The letter, published as an advert in the Guardian and reported in other newspapers, says that Argentina was forcibly stripped of the Malvinas - the Argentinian name for the islands - in "a blatant exercise of 19th-century colonialism".
The 59-year-old president, who made several calls for the return of the islands during last year's 30th anniversary of the two countries going to war, urged the Prime Minister to abide by United Nations resolutions she says back the Argentinian cause.
"One hundred and eighty years ago on the same date, January 3rd, in a blatant exercise of 19th-century colonialism, Argentina was forcibly stripped of the Malvinas Islands, which are situated 14,000km (8700 miles) away from London," she said in the letter, copied to United Nations secretary general Ban Ki-moon.
"The Argentines on the Islands were expelled by the Royal Navy and the United Kingdom subsequently began a population implantation process similar to that applied to other territories under colonial rule.
"Since then, Britain, the colonial power, has refused to return the territories to the Argentine Republic, thus preventing it from restoring its territorial integrity.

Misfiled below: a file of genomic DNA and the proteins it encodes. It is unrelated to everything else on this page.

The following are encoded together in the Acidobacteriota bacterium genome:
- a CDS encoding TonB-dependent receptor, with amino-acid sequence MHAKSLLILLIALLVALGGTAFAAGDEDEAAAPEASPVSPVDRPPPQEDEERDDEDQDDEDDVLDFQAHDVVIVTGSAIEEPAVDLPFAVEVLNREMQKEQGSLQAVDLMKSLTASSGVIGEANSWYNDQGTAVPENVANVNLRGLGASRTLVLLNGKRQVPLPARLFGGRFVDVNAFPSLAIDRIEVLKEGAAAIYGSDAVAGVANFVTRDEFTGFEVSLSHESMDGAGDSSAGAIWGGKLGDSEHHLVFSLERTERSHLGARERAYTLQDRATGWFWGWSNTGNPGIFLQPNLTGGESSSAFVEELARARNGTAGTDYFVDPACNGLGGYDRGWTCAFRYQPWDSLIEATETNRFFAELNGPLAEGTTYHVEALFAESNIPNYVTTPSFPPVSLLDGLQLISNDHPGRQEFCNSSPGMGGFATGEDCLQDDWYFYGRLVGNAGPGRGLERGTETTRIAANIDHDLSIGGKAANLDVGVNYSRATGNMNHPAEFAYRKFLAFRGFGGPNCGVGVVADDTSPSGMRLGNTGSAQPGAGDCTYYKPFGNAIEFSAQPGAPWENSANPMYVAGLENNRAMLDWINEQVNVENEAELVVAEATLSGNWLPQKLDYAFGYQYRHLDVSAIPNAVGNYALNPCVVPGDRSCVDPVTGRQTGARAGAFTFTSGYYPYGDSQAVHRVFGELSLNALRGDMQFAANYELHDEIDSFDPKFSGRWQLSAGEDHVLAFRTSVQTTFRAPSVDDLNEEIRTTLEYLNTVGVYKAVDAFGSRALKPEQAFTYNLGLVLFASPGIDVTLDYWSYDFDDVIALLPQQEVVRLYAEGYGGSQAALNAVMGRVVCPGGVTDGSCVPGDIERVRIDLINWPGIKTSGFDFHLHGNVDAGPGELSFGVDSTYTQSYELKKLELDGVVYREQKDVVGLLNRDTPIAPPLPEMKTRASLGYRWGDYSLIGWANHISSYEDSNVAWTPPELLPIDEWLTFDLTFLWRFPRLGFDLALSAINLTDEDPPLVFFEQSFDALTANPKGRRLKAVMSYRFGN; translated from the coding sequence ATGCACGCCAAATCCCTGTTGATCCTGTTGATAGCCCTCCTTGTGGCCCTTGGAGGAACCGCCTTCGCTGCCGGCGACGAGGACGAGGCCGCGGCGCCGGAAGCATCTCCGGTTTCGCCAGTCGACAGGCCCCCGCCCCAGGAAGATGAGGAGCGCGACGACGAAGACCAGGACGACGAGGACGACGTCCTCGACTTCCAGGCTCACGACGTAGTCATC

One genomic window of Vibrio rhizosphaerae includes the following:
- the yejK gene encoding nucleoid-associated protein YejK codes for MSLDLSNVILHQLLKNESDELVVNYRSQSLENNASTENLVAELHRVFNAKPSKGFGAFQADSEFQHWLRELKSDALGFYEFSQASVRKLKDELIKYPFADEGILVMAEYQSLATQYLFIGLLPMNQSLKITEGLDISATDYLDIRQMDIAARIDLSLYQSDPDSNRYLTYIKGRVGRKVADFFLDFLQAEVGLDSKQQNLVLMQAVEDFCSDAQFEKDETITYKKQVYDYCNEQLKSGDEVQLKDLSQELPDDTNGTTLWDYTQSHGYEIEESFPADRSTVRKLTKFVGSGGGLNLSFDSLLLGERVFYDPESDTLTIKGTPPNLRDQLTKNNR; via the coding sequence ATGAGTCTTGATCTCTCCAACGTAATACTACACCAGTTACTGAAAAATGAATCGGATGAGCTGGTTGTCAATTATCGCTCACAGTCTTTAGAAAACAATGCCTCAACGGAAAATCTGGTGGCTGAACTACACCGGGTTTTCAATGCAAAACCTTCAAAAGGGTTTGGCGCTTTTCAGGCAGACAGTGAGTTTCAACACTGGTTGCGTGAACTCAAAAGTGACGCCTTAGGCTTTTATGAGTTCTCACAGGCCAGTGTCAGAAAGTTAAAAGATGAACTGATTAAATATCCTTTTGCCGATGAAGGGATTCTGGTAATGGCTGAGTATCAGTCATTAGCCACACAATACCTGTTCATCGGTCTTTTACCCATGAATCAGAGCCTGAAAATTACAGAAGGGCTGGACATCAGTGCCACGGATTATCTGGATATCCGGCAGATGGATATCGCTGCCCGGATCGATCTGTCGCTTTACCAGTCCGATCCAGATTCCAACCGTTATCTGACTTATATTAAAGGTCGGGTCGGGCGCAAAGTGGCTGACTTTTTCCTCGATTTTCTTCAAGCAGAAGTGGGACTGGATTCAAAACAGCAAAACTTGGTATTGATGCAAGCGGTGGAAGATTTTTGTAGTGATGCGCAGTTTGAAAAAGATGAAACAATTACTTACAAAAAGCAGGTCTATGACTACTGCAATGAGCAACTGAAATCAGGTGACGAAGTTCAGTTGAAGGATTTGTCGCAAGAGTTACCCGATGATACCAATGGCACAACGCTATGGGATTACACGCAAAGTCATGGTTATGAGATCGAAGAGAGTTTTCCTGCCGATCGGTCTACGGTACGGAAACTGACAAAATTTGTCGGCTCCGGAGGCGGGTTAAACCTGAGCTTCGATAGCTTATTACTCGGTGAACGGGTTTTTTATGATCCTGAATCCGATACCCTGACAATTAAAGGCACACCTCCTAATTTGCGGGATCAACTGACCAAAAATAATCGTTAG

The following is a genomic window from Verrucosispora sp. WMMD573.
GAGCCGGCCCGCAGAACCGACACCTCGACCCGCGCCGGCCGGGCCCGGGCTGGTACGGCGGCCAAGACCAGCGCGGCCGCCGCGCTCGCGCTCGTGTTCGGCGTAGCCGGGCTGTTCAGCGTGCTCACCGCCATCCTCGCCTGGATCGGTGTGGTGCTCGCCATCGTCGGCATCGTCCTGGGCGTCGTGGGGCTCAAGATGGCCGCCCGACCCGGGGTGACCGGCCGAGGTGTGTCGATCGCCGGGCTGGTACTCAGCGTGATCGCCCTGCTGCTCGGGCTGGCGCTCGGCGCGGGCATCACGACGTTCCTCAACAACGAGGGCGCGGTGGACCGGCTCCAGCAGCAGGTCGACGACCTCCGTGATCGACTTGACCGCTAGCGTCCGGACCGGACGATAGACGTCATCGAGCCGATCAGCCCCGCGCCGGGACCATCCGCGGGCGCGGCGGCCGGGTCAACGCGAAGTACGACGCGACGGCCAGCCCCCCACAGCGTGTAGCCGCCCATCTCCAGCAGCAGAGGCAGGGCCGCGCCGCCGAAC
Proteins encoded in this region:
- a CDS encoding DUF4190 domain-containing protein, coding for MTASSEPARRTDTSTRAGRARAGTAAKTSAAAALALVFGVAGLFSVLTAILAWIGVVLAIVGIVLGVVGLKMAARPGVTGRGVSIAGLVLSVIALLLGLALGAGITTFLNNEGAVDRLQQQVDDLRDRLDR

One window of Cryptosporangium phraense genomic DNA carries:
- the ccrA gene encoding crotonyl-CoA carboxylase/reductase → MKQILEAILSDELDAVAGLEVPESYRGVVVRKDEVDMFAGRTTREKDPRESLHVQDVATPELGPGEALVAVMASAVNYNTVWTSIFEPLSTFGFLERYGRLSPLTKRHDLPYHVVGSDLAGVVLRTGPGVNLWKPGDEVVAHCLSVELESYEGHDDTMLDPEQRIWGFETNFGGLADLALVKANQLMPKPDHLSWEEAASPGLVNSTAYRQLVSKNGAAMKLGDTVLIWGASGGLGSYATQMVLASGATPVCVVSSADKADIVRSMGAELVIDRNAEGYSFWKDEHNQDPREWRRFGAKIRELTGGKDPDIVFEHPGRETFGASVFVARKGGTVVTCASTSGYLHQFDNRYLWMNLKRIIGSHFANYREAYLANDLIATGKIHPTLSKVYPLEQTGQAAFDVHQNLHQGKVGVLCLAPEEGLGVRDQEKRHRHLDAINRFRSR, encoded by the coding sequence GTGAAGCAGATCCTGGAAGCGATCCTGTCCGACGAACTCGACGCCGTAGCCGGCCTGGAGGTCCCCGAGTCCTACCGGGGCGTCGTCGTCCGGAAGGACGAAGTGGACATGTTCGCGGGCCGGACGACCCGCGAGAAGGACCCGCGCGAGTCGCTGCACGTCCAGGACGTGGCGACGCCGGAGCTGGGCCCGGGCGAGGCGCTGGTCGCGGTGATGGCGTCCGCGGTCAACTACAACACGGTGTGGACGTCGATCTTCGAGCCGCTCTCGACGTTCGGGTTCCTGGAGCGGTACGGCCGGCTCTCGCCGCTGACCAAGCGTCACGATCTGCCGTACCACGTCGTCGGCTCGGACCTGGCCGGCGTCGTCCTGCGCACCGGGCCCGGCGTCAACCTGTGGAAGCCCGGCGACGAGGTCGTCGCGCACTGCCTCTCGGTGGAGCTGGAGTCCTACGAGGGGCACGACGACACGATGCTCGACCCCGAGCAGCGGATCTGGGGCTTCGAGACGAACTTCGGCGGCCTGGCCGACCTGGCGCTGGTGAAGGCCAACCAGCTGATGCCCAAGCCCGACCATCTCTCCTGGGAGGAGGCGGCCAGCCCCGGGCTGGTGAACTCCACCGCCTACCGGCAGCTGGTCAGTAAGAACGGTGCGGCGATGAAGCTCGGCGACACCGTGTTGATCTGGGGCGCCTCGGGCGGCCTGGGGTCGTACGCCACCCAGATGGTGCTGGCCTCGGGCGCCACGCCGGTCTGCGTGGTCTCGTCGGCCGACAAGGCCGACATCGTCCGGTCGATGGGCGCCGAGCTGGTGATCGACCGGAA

"The Question of the Malvinas Islands is also a cause embraced by Latin America and by a vast majority of peoples and governments around the world that reject colonialism."
Mr Cameron and Ms de Kirchner clashed over the Falklands when the pair came face to face at the G20 summit in Mexico last June.
He rejected her demand for negotiations over the sovereignty of the islands and told her that she should respect the result of a referendum next year, when the Falklanders will vote on whether they wish to retain their ties with Britain.
The Argentine president had earlier taken her demands to the United Nations, appearing at the annual meeting of the little-known UN Decolonisation Committee on the 30th anniversary of Britain's ousting of an Argentinian invasion force from the Falklands.
She used the occasion to reiterate Argentina's opposition to any more wars and to criticise the Prime Minister's decision to mark the day by flying the Falklands flag over his official 10 Downing Street residence.
In December Argentina protested at Britain's decision to name a vast swathe of Antarctica Queen Elizabeth Land, with its foreign ministry handed a formal protest note to British ambassador John Freeman in Buenos Aires.
The area, which makes up around a third of the British Antarctic Territory, is also claimed by the South American country.
Ms de Kirchner's letter continues: "In 1960, the United Nations proclaimed the necessity of 'bringing to an end colonialism in all its forms and manifestations'.
"In 1965, the General Assembly adopted, with no votes against (not even by the United Kingdom), a resolution considering the Malvinas Islands a colonial case and inviting the two countries to negotiate a solution to the sovereignty dispute between them.